Earlier this month, the United States Court of Appeals for the District of Columbia weighed in to give a new twist to the never-ending saga that is Yucca Mountain. The court issued a writ of mandamus to compel the Nuclear Regulatory Commission (NRC) to resume the licensing process for the Yucca Mountain nuclear waste repository in Nevada. In the decision, the court accused the Obama Administration of flouting the law and specifically raised separation of powers issues stating that the executive may not ignore a statutory mandate due to policy differences.

Background

Through the 1983 Nuclear Waste Policy Act (NWPA), Congress created a process for the approval of a repository for the long-term storage of nuclear waste generated from civilian nuclear power production. Although the NWPA originally named five potential sites, it was later amended to specifically name Yucca Mountain as the designated site for the country's long-term nuclear waste storage. Under the law, the Department of Energy (DOE) was to begin accepting waste at the Yucca Mountain site in 1998. However, in the 30 years since the law passed, the project has been delayed by court challenges and changing political winds.

In 2002, the DOE formally recommended the Yucca Mountain site and President Bush signed a joint resolution approving the site for a repository. In 2008, near the end of the Bush Administration, the DOE formally filed the license application with the NRC, which is charged under the statute for license approval.

Early in the Obama Administration, the DOE sought to withdraw the Yucca Mountain license application and Congress cut off funding for the program. The Nuclear Licensing Board denied the DOE's request to withdraw the license application, but the NRC did suspend work on the application, citing Congress's defunding of the program.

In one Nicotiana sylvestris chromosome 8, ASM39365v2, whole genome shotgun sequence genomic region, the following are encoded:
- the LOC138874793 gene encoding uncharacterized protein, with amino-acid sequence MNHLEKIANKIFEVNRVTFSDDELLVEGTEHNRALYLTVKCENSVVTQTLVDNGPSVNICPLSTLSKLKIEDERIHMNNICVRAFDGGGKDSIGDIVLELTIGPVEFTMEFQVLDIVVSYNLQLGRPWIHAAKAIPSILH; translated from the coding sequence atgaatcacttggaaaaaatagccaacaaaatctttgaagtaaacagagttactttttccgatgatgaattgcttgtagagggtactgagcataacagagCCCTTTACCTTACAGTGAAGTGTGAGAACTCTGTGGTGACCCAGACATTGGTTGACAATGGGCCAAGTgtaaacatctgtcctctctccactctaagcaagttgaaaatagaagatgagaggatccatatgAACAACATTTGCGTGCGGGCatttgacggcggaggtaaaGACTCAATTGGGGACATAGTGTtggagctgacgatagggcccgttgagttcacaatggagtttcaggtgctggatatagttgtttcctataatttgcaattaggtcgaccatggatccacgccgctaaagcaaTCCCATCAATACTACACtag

What's Next for Yucca Mountain?

The court's decision, which will certainly be appealed, requires the NRC to move forward with the license approval process, in particular because Congress neither legislatively repealed the designation of Yucca Mountain nor reallocated the $11 million dollars left in the account to fund the program. The court in particular criticized the executive branch for ignoring the will of Congress through both the NWPA and the appropriation of funds.

It appears that after several years of inactivity the Yucca Mountain saga will be played out in the coming months through legal appeals, Congressional action (or inaction), and through the regulatory process at the NRC.

We envision the executive and legislative branches to begin the following activities:

  • The Obama Administration will likely appeal the court decision, although the legal issues of the separation of powers could impact other pending cases.
  • In response to the court noting that Congress has not completely defunded the program, Senate Majority Leader Harry Reid may press for the defunding of the project in this year's appropriations process. Meanwhile, the Republicans in the House have already announced plans for the first oversight hearing (on September 10, 2013) with the chairman of the NRC on the implementation of the court decision.
  • Representatives from both chambers will likely engage in a healthy public debate on whether the $11 million dollars currently appropriated to the NRC is sufficient funding to render a decision on the license.

For every year the courts, Congress and the Administration tangle over the Yucca Mountain site, the federal government owes the utility industry between $300 and $500 million dollars for the failure to accept nuclear waste shipments as required by the 1983 law. The amount of money at stake and the importance of the issue to our nation's nuclear energy providers and their customers ensures that this issue will have many fits and starts in the months to come.